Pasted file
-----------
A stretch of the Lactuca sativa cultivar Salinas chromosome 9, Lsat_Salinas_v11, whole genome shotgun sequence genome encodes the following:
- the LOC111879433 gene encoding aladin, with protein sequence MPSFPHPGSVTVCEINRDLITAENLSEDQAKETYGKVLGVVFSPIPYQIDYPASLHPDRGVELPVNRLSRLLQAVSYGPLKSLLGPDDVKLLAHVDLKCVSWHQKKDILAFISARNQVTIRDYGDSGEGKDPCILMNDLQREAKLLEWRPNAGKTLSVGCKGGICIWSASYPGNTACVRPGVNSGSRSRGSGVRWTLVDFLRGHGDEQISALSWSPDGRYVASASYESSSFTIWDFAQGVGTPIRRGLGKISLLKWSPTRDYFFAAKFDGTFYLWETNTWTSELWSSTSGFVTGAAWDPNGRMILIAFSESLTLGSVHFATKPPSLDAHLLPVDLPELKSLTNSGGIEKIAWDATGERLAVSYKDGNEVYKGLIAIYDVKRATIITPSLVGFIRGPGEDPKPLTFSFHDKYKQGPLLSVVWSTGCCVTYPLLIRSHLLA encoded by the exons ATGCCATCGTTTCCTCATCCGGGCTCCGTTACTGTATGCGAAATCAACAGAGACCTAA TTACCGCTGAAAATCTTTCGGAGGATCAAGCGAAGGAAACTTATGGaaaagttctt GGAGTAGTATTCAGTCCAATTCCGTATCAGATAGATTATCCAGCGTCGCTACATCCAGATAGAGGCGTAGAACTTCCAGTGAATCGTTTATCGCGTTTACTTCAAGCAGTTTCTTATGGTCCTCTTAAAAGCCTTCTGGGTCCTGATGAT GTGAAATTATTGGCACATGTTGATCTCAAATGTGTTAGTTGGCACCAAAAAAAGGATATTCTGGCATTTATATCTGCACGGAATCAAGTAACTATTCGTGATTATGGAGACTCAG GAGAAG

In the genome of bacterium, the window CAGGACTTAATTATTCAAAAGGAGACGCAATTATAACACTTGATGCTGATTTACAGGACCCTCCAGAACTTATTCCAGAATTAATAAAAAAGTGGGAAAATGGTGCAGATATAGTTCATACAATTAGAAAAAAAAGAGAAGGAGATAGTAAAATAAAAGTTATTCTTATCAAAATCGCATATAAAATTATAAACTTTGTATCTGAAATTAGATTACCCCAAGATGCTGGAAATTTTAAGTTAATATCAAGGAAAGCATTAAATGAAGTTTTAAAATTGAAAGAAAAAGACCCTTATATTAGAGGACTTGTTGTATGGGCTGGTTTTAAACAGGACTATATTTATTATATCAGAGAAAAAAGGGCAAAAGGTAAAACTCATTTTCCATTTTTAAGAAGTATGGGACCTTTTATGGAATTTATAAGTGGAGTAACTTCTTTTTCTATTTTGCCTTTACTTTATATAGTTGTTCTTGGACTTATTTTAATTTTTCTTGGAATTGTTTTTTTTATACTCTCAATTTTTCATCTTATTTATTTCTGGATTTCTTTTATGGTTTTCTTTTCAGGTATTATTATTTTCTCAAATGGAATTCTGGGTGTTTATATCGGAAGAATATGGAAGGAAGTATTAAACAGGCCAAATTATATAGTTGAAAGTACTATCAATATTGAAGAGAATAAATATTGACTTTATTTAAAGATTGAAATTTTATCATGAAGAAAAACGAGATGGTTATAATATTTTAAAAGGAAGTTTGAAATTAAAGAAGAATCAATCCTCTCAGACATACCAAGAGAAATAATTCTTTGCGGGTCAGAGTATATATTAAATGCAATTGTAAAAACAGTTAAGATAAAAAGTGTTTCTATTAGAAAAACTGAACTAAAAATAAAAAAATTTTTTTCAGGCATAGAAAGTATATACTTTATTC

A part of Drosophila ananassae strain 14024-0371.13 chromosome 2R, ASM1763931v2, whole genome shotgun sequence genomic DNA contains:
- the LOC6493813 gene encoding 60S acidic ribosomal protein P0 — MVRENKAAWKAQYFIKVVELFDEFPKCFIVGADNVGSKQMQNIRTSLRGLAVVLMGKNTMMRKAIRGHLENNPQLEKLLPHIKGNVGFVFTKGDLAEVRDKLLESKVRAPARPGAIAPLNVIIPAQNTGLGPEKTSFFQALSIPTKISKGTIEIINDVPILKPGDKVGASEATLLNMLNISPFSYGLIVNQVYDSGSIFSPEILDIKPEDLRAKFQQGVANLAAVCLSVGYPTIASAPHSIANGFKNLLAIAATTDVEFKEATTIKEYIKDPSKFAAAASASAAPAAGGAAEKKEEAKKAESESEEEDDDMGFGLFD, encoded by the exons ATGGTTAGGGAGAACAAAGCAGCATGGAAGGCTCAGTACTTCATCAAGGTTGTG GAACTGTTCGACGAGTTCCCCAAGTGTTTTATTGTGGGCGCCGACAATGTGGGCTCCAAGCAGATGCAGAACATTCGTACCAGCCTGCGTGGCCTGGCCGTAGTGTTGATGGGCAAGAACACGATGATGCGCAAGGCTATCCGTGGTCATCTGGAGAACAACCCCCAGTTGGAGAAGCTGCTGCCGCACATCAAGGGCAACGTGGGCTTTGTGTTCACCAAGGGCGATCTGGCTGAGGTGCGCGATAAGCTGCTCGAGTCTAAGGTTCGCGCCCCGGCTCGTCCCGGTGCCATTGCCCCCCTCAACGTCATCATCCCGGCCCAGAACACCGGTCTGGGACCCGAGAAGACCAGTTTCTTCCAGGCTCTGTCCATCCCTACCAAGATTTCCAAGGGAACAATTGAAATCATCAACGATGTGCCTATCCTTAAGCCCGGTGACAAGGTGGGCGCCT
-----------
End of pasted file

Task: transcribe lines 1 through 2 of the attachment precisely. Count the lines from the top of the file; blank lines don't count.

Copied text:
A stretch of the Lactuca sativa cultivar Salinas chromosome 9, Lsat_Salinas_v11, whole genome shotgun sequence genome encodes the following:
- the LOC111879433 gene encoding aladin, with protein sequence MPSFPHPGSVTVCEINRDLITAENLSEDQAKETYGKVLGVVFSPIPYQIDYPASLHPDRGVELPVNRLSRLLQAVSYGPLKSLLGPDDVKLLAHVDLKCVSWHQKKDILAFISARNQVTIRDYGDSGEGKDPCILMNDLQREAKLLEWRPNAGKTLSVGCKGGICIWSASYPGNTACVRPGVNSGSRSRGSGVRWTLVDFLRGHGDEQISALSWSPDGRYVASASYESSSFTIWDFAQGVGTPIRRGLGKISLLKWSPTRDYFFAAKFDGTFYLWETNTWTSELWSSTSGFVTGAAWDPNGRMILIAFSESLTLGSVHFATKPPSLDAHLLPVDLPELKSLTNSGGIEKIAWDATGERLAVSYKDGNEVYKGLIAIYDVKRATIITPSLVGFIRGPGEDPKPLTFSFHDKYKQGPLLSVVWSTGCCVTYPLLIRSHLLA encoded by the exons ATGCCATCGTTTCCTCATCCGGGCTCCGTTACTGTATGCGAAATCAACAGAGACCTAA TTACCGCTGAAAATCTTTCGGAGGATCAAGCGAAGGAAACTTATGGaaaagttctt GGAGTAGTATTCAGTCCAATTCCGTATCAGATAGATTATCCAGCGTCGCTACATCCAGATAGAGGCGTAGAACTTCCAGTGAATCGTTTATCGCGTTTACTTCAAGCAGTTTCTTATGGTCCTCTTAAAAGCCTTCTGGGTCCTGATGAT GTGAAATTATTGGCACATGTTGATCTCAAATGTGTTAGTTGGCACCAAAAAAAGGATATTCTGGCATTTATATCTGCACGGAATCAAGTAACTATTCGTGATTATGGAGACTCAG GAGAAG